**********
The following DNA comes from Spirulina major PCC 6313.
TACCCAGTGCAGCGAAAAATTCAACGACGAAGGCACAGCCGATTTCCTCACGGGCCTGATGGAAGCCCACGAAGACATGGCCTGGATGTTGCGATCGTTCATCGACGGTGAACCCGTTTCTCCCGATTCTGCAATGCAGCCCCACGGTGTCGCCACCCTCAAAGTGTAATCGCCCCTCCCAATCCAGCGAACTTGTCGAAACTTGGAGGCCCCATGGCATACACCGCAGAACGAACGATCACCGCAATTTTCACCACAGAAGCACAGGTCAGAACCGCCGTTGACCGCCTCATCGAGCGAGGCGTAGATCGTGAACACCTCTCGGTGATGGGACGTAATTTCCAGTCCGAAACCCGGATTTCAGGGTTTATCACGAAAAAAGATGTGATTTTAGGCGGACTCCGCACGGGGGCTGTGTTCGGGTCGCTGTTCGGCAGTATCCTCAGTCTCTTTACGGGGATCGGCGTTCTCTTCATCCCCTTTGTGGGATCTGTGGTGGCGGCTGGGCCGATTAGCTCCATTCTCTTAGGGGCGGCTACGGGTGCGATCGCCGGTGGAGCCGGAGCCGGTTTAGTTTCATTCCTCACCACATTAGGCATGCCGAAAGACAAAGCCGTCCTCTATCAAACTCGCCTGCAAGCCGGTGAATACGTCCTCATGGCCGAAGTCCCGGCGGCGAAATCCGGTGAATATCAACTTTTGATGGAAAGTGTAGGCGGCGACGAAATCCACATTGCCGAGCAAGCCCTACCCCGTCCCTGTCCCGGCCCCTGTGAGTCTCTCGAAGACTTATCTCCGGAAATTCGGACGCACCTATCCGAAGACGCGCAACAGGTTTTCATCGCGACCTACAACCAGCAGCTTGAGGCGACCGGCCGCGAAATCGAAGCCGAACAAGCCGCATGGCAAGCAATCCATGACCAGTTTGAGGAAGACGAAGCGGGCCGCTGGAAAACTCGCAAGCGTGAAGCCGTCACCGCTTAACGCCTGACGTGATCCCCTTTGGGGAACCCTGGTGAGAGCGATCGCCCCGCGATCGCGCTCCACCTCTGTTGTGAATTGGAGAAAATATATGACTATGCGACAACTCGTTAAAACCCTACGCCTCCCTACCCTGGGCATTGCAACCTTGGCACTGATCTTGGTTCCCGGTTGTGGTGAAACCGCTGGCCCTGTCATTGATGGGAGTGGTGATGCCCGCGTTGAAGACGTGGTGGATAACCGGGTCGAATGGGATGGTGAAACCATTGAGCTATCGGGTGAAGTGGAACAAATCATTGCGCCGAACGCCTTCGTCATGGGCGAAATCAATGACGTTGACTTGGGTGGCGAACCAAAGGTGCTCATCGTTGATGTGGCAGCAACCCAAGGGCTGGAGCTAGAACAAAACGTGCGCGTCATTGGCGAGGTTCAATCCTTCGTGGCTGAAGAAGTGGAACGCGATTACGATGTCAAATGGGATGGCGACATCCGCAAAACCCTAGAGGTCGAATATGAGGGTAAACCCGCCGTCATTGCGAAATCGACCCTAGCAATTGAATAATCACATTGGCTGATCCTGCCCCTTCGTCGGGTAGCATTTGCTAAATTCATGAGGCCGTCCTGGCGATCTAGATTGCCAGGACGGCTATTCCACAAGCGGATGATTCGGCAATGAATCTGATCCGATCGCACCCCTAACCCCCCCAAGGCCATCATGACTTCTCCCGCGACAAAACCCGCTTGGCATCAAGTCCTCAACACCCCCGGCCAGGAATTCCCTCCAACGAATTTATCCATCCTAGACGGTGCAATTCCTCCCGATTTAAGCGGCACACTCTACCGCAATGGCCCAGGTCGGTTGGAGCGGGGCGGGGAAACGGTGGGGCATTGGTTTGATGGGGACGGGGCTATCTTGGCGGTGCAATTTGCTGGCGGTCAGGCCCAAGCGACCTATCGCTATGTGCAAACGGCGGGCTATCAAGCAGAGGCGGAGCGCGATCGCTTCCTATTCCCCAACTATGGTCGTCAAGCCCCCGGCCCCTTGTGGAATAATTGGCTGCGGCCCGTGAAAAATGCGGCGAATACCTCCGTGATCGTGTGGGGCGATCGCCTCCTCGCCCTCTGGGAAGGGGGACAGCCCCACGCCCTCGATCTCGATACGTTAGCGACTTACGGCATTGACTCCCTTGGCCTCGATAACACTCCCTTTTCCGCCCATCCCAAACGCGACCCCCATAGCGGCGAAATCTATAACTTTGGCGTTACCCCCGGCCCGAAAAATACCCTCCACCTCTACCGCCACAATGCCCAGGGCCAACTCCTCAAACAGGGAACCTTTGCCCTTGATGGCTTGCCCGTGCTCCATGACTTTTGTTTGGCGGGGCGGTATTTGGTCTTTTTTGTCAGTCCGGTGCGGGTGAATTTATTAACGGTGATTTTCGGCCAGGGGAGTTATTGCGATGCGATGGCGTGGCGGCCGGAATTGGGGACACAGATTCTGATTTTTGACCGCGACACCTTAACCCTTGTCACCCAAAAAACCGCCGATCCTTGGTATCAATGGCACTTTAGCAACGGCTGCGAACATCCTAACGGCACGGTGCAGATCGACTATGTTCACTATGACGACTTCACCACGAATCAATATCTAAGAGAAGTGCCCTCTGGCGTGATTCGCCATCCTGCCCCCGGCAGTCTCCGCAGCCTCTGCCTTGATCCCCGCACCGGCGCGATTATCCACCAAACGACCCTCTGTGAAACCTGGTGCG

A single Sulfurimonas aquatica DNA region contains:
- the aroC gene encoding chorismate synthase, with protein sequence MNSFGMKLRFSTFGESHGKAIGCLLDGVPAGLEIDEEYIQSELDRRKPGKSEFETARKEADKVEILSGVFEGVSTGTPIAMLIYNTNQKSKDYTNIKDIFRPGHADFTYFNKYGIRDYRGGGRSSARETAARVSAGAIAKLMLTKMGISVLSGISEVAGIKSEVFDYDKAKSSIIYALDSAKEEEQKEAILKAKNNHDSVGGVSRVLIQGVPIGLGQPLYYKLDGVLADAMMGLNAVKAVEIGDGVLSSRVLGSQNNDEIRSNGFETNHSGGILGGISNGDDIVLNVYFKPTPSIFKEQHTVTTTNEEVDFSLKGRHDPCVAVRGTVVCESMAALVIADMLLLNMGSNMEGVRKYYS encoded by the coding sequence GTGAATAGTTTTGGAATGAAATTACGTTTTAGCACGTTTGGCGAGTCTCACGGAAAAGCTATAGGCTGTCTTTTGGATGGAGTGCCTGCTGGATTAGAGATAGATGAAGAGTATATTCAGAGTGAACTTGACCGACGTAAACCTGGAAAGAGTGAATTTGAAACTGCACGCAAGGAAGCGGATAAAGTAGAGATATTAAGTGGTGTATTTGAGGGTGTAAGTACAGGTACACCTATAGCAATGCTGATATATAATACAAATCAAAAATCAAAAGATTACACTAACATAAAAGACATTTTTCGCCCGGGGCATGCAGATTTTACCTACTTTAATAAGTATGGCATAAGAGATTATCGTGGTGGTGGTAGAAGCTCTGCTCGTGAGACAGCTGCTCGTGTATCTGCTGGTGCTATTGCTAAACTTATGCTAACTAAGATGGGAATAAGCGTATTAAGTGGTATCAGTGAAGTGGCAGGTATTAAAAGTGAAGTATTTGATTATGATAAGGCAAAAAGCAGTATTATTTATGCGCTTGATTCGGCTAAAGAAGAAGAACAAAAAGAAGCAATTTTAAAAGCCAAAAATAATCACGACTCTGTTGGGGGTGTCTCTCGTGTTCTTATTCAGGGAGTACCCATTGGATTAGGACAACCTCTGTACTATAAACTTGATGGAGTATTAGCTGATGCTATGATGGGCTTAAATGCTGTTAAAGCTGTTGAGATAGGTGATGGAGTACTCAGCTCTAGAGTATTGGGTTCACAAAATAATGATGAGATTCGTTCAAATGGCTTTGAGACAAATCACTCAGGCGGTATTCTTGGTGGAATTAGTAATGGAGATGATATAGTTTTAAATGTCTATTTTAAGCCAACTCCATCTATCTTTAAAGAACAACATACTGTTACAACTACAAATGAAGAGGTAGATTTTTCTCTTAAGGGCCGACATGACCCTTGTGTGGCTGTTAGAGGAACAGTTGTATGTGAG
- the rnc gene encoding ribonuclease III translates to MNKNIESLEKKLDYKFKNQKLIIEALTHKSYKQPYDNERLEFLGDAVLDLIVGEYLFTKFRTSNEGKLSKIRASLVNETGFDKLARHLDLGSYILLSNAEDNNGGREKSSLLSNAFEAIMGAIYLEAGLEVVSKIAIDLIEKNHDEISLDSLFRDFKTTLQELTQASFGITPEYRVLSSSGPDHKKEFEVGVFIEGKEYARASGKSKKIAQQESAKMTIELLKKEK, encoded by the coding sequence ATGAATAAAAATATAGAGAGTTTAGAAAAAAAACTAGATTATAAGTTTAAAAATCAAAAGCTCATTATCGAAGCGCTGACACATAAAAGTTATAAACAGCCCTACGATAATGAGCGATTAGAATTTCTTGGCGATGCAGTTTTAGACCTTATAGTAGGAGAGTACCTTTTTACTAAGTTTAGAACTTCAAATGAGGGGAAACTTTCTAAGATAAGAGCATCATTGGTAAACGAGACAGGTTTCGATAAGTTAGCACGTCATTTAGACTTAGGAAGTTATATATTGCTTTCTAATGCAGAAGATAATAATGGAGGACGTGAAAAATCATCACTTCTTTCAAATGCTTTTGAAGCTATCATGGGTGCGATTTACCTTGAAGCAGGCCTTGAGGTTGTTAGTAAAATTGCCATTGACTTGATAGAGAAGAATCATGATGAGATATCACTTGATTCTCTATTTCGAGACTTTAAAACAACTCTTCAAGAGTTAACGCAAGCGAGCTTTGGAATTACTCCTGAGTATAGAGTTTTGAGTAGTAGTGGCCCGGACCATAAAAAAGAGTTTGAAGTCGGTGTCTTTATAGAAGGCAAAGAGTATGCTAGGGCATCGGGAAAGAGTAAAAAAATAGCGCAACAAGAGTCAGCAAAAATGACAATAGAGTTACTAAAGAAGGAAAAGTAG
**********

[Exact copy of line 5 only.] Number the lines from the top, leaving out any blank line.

- the rnc gene encoding ribonuclease III translates to MNKNIESLEKKLDYKFKNQKLIIEALTHKSYKQPYDNERLEFLGDAVLDLIVGEYLFTKFRTSNEGKLSKIRASLVNETGFDKLARHLDLGSYILLSNAEDNNGGREKSSLLSNAFEAIMGAIYLEAGLEVVSKIAIDLIEKNHDEISLDSLFRDFKTTLQELTQASFGITPEYRVLSSSGPDHKKEFEVGVFIEGKEYARASGKSKKIAQQESAKMTIELLKKEK, encoded by the coding sequence ATGAATAAAAATATAGAGAGTTTAGAAAAAAAACTAGATTATAAGTTTAAAAATCAAAAGCTCATTATCGAAGCGCTGACACATAAAAGTTATAAACAGCCCTACGATAATGAGCGATTAGAATTTCTTGGCGATGCAGTTTTAGACCTTATAGTAGGAGAGTACCTTTTTACTAAGTTTAGAACTTCAAATGAGGGGAAACTTTCTAAGATAAGAGCATCATTGGTAAACGAGACAGGTTTCGATAAGTTAGCACGTCATTTAGACTTAGGAAGTTATATATTGCTTTCTAATGCAGAAGATAATAATGGAGGACGTGAAAAATCATCACTTCTTTCAAATGCTTTTGAAGCTATCATGGGTGCGATTTACCTTGAAGCAGGCCTTGAGGTTGTTAGTAAAATTGCCATTGACTTGATAGAGAAGAATCATGATGAGATATCACTTGATTCTCTATTTCGAGACTTTAAAACAACTCTTCAAGAGTTAACGCAAGCGAGCTTTGGAATTACTCCTGAGTATAGAGTTTTGAGTAGTAGTGGCCCGGACCATAAAAAAGAGTTTGAAGTCGGTGTCTTTATAGAAGGCAAAGAGTATGCTAGGGCATCGGGAAAGAGTAAAAAAATAGCGCAACAAGAGTCAGCAAAAATGACAATAGAGTTACTAAAGAAGGAAAAGTAG